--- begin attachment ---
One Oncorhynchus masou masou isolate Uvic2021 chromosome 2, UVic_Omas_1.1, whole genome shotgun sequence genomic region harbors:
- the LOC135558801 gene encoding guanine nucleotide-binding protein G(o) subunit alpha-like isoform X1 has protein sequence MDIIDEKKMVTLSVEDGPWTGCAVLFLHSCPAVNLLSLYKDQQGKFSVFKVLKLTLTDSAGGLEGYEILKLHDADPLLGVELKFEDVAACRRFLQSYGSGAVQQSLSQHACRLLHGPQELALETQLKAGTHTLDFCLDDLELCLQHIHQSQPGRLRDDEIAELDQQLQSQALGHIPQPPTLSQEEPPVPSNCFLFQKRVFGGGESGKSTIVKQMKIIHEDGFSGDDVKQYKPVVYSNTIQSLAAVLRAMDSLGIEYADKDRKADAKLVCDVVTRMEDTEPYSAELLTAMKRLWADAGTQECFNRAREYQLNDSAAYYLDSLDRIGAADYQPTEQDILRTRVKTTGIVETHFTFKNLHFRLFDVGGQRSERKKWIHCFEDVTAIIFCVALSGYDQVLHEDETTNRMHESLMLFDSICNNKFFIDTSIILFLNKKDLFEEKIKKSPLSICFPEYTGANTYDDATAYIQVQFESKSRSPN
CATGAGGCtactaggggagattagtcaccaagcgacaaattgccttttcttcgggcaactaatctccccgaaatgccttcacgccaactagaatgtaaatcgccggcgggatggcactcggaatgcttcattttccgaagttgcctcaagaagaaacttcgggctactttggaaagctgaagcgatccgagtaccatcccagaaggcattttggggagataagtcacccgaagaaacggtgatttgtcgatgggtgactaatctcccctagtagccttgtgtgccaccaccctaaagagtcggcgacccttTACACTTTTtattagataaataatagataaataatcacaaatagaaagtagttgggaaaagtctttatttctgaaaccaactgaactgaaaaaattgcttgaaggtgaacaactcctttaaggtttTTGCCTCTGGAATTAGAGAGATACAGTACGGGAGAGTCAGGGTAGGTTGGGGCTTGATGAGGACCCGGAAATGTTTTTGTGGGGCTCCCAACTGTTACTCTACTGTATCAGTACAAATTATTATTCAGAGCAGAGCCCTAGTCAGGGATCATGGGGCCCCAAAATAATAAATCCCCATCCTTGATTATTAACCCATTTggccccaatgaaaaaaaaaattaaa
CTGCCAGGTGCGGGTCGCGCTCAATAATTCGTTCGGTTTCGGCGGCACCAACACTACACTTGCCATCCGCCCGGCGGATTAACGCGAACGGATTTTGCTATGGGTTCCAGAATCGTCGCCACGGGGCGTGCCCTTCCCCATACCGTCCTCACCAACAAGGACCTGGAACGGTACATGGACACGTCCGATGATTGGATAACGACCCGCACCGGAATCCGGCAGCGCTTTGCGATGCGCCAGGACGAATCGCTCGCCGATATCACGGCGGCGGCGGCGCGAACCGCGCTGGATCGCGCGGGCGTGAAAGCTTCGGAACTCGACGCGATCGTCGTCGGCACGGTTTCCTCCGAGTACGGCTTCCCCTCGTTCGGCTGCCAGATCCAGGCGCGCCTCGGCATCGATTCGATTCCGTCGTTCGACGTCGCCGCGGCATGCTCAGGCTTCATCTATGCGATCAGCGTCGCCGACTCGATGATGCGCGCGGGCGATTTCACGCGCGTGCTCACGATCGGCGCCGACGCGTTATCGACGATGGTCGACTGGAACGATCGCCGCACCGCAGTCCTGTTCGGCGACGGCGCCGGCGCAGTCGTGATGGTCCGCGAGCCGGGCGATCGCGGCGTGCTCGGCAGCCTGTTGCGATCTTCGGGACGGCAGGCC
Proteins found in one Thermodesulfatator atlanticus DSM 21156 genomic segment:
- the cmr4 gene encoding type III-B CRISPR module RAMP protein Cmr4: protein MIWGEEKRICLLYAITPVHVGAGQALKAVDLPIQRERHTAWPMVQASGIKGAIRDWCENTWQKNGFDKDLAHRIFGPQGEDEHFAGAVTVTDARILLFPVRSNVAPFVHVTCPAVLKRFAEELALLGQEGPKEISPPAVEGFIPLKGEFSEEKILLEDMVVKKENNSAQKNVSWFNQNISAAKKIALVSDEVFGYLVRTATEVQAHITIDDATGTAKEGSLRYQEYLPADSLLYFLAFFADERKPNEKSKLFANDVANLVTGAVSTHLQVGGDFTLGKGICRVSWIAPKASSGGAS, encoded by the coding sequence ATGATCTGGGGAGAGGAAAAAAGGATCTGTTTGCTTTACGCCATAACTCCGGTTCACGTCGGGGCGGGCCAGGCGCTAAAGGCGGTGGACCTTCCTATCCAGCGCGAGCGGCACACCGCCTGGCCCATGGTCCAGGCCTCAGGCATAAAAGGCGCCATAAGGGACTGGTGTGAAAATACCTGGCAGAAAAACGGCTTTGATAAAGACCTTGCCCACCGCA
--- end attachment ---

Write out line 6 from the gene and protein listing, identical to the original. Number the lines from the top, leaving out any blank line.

- the cmr4 gene encoding type III-B CRISPR module RAMP protein Cmr4: protein MIWGEEKRICLLYAITPVHVGAGQALKAVDLPIQRERHTAWPMVQASGIKGAIRDWCENTWQKNGFDKDLAHRIFGPQGEDEHFAGAVTVTDARILLFPVRSNVAPFVHVTCPAVLKRFAEELALLGQEGPKEISPPAVEGFIPLKGEFSEEKILLEDMVVKKENNSAQKNVSWFNQNISAAKKIALVSDEVFGYLVRTATEVQAHITIDDATGTAKEGSLRYQEYLPADSLLYFLAFFADERKPNEKSKLFANDVANLVTGAVSTHLQVGGDFTLGKGICRVSWIAPKASSGGAS, encoded by the coding sequence ATGATCTGGGGAGAGGAAAAAAGGATCTGTTTGCTTTACGCCATAACTCCGGTTCACGTCGGGGCGGGCCAGGCGCTAAAGGCGGTGGACCTTCCTATCCAGCGCGAGCGGCACACCGCCTGGCCCATGGTCCAGGCCTCAGGCATAAAAGGCGCCATAAGGGACTGGTGTGAAAATACCTGGCAGAAAAACGGCTTTGATAAAGACCTTGCCCACCGCA